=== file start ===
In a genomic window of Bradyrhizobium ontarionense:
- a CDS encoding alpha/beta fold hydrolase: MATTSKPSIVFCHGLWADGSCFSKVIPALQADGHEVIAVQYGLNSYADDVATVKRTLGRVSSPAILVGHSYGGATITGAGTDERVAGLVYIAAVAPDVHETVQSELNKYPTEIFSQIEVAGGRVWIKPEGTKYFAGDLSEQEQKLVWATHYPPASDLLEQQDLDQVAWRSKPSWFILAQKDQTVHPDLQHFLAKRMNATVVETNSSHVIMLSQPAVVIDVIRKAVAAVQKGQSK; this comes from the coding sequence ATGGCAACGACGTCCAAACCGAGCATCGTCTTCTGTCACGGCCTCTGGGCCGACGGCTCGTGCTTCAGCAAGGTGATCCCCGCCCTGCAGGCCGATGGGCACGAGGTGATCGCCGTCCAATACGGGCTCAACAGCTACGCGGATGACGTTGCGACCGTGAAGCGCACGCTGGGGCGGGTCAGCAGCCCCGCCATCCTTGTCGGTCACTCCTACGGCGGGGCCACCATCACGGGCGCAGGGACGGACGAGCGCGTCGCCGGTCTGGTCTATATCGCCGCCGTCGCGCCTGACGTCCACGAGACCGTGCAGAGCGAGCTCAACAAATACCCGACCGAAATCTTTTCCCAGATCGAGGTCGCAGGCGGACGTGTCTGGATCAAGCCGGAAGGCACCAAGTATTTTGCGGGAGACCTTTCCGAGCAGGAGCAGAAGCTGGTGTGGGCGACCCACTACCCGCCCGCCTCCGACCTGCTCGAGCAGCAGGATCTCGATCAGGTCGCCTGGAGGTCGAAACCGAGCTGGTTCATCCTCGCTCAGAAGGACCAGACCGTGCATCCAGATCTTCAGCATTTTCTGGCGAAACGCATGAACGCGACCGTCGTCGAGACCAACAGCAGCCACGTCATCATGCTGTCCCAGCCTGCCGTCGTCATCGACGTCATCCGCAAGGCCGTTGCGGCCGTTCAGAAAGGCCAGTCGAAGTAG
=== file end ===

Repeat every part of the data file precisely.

In a genomic window of Bradyrhizobium ontarionense:
- a CDS encoding alpha/beta fold hydrolase: MATTSKPSIVFCHGLWADGSCFSKVIPALQADGHEVIAVQYGLNSYADDVATVKRTLGRVSSPAILVGHSYGGATITGAGTDERVAGLVYIAAVAPDVHETVQSELNKYPTEIFSQIEVAGGRVWIKPEGTKYFAGDLSEQEQKLVWATHYPPASDLLEQQDLDQVAWRSKPSWFILAQKDQTVHPDLQHFLAKRMNATVVETNSSHVIMLSQPAVVIDVIRKAVAAVQKGQSK; this comes from the coding sequence ATGGCAACGACGTCCAAACCGAGCATCGTCTTCTGTCACGGCCTCTGGGCCGACGGCTCGTGCTTCAGCAAGGTGATCCCCGCCCTGCAGGCCGATGGGCACGAGGTGATCGCCGTCCAATACGGGCTCAACAGCTACGCGGATGACGTTGCGACCGTGAAGCGCACGCTGGGGCGGGTCAGCAGCCCCGCCATCCTTGTCGGTCACTCCTACGGCGGGGCCACCATCACGGGCGCAGGGACGGACGAGCGCGTCGCCGGTCTGGTCTATATCGCCGCCGTCGCGCCTGACGTCCACGAGACCGTGCAGAGCGAGCTCAACAAATACCCGACCGAAATCTTTTCCCAGATCGAGGTCGCAGGCGGACGTGTCTGGATCAAGCCGGAAGGCACCAAGTATTTTGCGGGAGACCTTTCCGAGCAGGAGCAGAAGCTGGTGTGGGCGACCCACTACCCGCCCGCCTCCGACCTGCTCGAGCAGCAGGATCTCGATCAGGTCGCCTGGAGGTCGAAACCGAGCTGGTTCATCCTCGCTCAGAAGGACCAGACCGTGCATCCAGATCTTCAGCATTTTCTGGCGAAACGCATGAACGCGACCGTCGTCGAGACCAACAGCAGCCACGTCATCATGCTGTCCCAGCCTGCCGTCGTCATCGACGTCATCCGCAAGGCCGTTGCGGCCGTTCAGAAAGGCCAGTCGAAGTAG